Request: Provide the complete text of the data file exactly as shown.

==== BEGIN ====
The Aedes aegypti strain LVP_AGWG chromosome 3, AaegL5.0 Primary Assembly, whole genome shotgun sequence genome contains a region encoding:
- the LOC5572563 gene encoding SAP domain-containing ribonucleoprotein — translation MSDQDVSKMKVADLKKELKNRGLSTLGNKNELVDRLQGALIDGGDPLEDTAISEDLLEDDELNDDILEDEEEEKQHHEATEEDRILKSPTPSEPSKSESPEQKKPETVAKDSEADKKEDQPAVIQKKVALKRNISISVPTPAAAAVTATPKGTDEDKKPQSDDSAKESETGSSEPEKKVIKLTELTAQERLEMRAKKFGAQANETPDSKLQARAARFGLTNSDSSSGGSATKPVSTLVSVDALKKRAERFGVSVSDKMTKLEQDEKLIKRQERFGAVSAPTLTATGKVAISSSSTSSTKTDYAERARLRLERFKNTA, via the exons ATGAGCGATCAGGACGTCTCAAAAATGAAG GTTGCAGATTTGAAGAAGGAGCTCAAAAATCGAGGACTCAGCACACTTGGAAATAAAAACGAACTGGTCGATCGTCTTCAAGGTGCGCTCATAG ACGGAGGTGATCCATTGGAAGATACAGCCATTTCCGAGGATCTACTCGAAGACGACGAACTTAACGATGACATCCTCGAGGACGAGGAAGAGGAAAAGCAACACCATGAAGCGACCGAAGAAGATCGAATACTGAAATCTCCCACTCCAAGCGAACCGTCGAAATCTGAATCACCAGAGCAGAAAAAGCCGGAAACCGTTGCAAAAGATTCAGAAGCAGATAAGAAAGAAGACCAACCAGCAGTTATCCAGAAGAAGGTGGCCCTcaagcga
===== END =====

The Aedes aegypti strain LVP_AGWG chromosome 3, AaegL5.0 Primary Assembly, whole genome shotgun sequence genome contains a region encoding:
- the LOC5572563 gene encoding SAP domain-containing ribonucleoprotein — translation MSDQDVSKMKVADLKKELKNRGLSTLGNKNELVDRLQGALIDGGDPLEDTAISEDLLEDDELNDDILEDEEEEKQHHEATEEDRILKSPTPSEPSKSESPEQKKPETVAKDSEADKKEDQPAVIQKKVALKRNISISVPTPAAAAVTATPKGTDEDKKPQSDDSAKESETGSSEPEKKVIKLTELTAQERLEMRAKKFGAQANETPDSKLQARAARFGLTNSDSSSGGSATKPVSTLVSVDALKKRAERFGVSVSDKMTKLEQDEKLIKRQERFGAVSAPTLTATGKVAISSSSTSSTKTDYAERARLRLERFKNTA, via the exons ATGAGCGATCAGGACGTCTCAAAAATGAAG GTTGCAGATTTGAAGAAGGAGCTCAAAAATCGAGGACTCAGCACACTTGGAAATAAAAACGAACTGGTCGATCGTCTTCAAGGTGCGCTCATAG ACGGAGGTGATCCATTGGAAGATACAGCCATTTCCGAGGATCTACTCGAAGACGACGAACTTAACGATGACATCCTCGAGGACGAGGAAGAGGAAAAGCAACACCATGAAGCGACCGAAGAAGATCGAATACTGAAATCTCCCACTCCAAGCGAACCGTCGAAATCTGAATCACCAGAGCAGAAAAAGCCGGAAACCGTTGCAAAAGATTCAGAAGCAGATAAGAAAGAAGACCAACCAGCAGTTATCCAGAAGAAGGTGGCCCTcaagcga